Alvy Ray Smith (American engineer and pioneer in computer graphics) was born on September 8, 1943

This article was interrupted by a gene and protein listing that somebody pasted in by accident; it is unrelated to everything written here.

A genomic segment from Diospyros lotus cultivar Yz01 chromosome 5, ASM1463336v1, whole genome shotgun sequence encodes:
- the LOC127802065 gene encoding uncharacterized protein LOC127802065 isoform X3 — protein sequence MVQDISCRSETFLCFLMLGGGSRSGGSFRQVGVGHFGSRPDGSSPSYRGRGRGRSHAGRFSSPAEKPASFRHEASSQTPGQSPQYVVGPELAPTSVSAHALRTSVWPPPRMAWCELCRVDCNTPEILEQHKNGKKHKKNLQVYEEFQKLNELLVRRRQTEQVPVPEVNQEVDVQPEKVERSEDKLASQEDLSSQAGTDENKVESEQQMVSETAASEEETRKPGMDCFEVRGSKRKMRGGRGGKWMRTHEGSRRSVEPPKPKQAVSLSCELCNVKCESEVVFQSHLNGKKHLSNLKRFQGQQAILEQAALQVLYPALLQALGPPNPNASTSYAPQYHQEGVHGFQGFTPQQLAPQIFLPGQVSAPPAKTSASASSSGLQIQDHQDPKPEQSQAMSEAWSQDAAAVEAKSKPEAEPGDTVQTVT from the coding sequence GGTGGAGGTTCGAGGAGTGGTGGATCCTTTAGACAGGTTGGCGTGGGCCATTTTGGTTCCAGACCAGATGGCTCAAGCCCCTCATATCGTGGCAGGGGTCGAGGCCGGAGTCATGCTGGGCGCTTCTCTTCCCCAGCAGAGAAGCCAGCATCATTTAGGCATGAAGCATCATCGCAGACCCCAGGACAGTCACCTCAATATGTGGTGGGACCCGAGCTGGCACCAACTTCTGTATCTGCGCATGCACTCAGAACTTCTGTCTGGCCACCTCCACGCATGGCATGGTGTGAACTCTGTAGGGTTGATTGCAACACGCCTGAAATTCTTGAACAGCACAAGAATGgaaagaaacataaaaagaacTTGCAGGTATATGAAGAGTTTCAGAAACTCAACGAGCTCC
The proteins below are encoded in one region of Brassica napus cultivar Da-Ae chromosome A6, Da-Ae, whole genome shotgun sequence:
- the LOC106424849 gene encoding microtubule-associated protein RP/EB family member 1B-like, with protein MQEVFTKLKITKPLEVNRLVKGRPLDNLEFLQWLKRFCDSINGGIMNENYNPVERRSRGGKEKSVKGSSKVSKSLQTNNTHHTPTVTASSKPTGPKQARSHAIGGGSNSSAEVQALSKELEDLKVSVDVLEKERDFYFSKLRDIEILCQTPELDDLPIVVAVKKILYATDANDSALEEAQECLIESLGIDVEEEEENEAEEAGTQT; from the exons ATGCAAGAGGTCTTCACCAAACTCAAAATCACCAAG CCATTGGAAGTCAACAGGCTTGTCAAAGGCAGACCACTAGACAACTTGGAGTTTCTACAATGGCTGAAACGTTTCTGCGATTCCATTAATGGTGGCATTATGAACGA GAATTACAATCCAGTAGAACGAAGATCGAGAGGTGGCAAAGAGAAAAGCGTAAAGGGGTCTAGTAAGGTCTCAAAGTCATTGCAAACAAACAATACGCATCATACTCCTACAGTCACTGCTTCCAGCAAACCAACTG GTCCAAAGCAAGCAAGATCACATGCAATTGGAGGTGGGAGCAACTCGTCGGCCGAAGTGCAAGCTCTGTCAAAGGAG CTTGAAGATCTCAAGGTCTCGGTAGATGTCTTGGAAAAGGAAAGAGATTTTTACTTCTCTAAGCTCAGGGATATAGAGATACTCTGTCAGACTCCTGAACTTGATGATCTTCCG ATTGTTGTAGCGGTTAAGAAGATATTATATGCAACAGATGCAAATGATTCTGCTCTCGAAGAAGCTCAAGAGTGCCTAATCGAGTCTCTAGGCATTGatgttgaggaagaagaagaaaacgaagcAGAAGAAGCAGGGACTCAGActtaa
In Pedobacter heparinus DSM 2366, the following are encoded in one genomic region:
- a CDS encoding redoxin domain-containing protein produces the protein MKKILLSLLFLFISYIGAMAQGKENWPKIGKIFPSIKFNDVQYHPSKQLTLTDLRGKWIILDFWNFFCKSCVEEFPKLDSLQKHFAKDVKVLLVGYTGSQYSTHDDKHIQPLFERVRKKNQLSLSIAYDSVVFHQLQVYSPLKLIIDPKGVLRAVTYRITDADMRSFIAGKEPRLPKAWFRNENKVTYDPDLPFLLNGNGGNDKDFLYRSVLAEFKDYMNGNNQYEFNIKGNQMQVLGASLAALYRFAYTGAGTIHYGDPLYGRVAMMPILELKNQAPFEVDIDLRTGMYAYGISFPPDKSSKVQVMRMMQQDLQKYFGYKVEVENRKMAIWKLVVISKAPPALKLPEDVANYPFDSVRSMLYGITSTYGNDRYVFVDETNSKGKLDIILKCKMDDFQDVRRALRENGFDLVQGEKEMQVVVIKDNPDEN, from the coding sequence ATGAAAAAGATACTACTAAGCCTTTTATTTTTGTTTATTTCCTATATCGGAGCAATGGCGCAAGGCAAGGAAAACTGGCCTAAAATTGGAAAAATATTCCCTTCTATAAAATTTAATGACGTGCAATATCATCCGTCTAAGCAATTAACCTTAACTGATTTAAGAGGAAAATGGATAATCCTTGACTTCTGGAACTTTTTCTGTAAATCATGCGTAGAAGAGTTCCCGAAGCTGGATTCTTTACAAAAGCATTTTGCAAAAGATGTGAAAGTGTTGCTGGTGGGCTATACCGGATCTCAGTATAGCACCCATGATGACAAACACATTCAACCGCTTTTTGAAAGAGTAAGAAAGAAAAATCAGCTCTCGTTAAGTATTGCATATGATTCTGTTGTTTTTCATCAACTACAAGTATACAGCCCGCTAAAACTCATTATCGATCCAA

Alvy Ray Smith III is an American engineer and noted pioneer in computer graphics. He is a co-founder of the animation studio Pixar which he co-founded along with Edwin Catmull and Steve Jobs. In 1965, he received his bachelor's degree in electrical engineering from New Mexico State University. In 1970 he received a Ph.D. in Computer Science from Stanford University, with a dissertation on cellular automata. From 1969 to 1973 he was an associate professor of Electrical Engineering and Computer Science at New York University. While at Xerox PARC in 1974, he worked with Dick Shoup on SuperPaint, one of the very first computer paint programs. Smith's major contribution to this software was the creation of the HSV color space. In 1975, Smith was recruited to join the new Computer Graphics Laboratory at New York Institute of Technology, one of the leading computer graphics research groups of the 1970s. There he worked on a series of newer paint programs, including the first 24 bit one (Paint3); as part of this work, he co-invented the concept of the alpha channel. He was also the programmer for Ed Emshwiller's pioneering animation Sunstone. He worked at NYIT until 1979. With Ed Catmull, Smith was a founding member of the Lucasfilm Computer Division, which developed computer graphics software, including early renderer technology. He and Ed Catmull co-founded Pixar. After the spinout from Lucasfilm of Pixar, funded by Steve Jobs, he served on the Board of Directors and was Executive Vice President. According to the Steve Jobs biography iCon by Jeffrey S. Young and William L. Simon, Alvy Ray quit Pixar after a heated argument with Jobs over use of a whiteboard. Despite being a co-founder of Pixar, Young and Simon claim that the company has largely overlooked his part in company history since his departure. For example, there is no mention of Smith on the Pixar website. In 1991, Smith left Pixar to found Altamira Software Corporation, which was acquired by Microsoft in 1994. He became the first Graphics Fellow at Microsoft in 1994. He is currently President, and Founder of Ars Longa, a digital photography company. Smith is married to Alison Gopnik, the author and Professor of Psychology at the University of California, Berkeley.